"I just have always thought that if he had the technology, he (Baudelaire, the poet) would take it further."

— Laurence Fuller

To Laurence, NFTs are not just a platform to highlight yourself as an artist, they’re a platform where artists recognise, support, and amplify each other. And a community has grown through that shared ethos. “My collaborators and my collectors: we've all really risen together this past year. It's amazing to see everyone's follower count grow and their influence grow. And we're all sharing each other's works or a collector's point of view. To see my good friend Tanya Rivilis winning the top awards – she just won the Royal Society of Portraiture award – incredible, it's like winning an Oscar. I mean, we all saw it coming, but wow.” There’s a palpable enthusiasm for the success of others that comes across in Laurence’s vision for the space. “I think it's really been about lifting up the other artists that I really believe in and connecting with the folk who share a very similar ethos, which is just art first.” 

A gif excerpt of Mortuus Rosis I: Birth, from the unpublished poems of Peter Fuller, by Laurence Fuller.

That said, Laurence is keen to stress that the art community on Tezos is a lot more than “just artists collecting each other’s stuff”. Pointing out that the list of the top 200 collectors contains barely a handful of artists, Laurence explains that “this impression comes about because it is possible for artists to collect other artists because there is no gas and because artist discovery is so good, but we absolutely have a lot of entrepreneurs and business people and collectors out here.” 

Instead, it’s the community of artists that has attracted a broader collector ecosystem, even if it’s the artists that are more active on Twitter. Laurence has witnessed this community growing in real-time, welcoming to opportunity to see art celebrated for being “just great art,” artists and celebrated for their craft, even if they do not come from a place of privilege. And he is ready to push forward the capacity and momentum of the space in any way he can. 

Next up is an arresting and ambitious collaboration with Val Kilmer, continuing to explore the interlinking of forms of expression. “After he recovered from cancer he's no longer really able to use his voice as well and to perform as much,” Laurence says. “He's been a renaissance man all his life and did a lot of paintings and poetry, and so I've been asked to give voice to his poetry with what I do in poetry and art collaborations.” The first three pieces will be a collaboration with Michele Petrelli, Tanya Rivilis, and Goldcat, featuring portraits of Val in the settings of his poetry.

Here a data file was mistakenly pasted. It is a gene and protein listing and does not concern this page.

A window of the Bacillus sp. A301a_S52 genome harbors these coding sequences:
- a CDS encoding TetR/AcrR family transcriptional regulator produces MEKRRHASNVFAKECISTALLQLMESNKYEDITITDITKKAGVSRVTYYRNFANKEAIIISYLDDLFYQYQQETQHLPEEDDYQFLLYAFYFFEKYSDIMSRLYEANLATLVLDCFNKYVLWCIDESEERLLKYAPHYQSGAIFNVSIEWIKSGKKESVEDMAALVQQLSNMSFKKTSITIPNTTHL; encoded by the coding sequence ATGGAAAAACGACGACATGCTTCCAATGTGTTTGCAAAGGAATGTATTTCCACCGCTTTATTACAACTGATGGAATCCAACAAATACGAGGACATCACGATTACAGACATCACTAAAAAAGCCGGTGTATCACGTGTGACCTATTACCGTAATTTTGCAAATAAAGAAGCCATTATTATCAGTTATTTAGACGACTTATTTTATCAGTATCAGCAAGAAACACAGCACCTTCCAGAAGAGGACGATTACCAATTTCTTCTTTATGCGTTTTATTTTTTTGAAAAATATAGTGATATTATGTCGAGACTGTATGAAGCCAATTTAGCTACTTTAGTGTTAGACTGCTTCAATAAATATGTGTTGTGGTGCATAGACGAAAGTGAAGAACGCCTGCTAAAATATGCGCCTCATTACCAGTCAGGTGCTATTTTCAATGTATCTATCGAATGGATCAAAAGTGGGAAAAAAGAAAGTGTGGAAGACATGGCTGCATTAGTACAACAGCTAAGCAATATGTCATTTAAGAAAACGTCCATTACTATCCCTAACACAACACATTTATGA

With an enormous breadth of ideas and projects in the pipeline, there is a determined propulsion to Laurence. He remains as focused and passionate about every individual project as he is about the potential of the NFT space and “pushing the medium of what spoken word poetry and performance and art collaborations can be.” He’s ready, with a willing talent and an open mind. “Let's see what the next job looks like.”

"What is essentially pleasurable to the human eyes and ears will never change, but the ways of telling those stories absolutely is changing every day."

Laurence Fuller

Click to view our article about art.
Written by
Léa Rose Emery
Click to view our article about art, music, film, and storytelling..
More about
Click to view our article about art.
More about

Léa is an American writer, editor, broadcaster, and presenter based in London. Her work has appeared in various publications, including The Guardian, The Huffington Post, WhatWeSeee, Cosmopolitan, Bustle, Teen Vogue, and The Daily Dot. She is working on her first book.

Collaborators and honourable contributors: @LaurenceFuller, interviewed by @leonasskau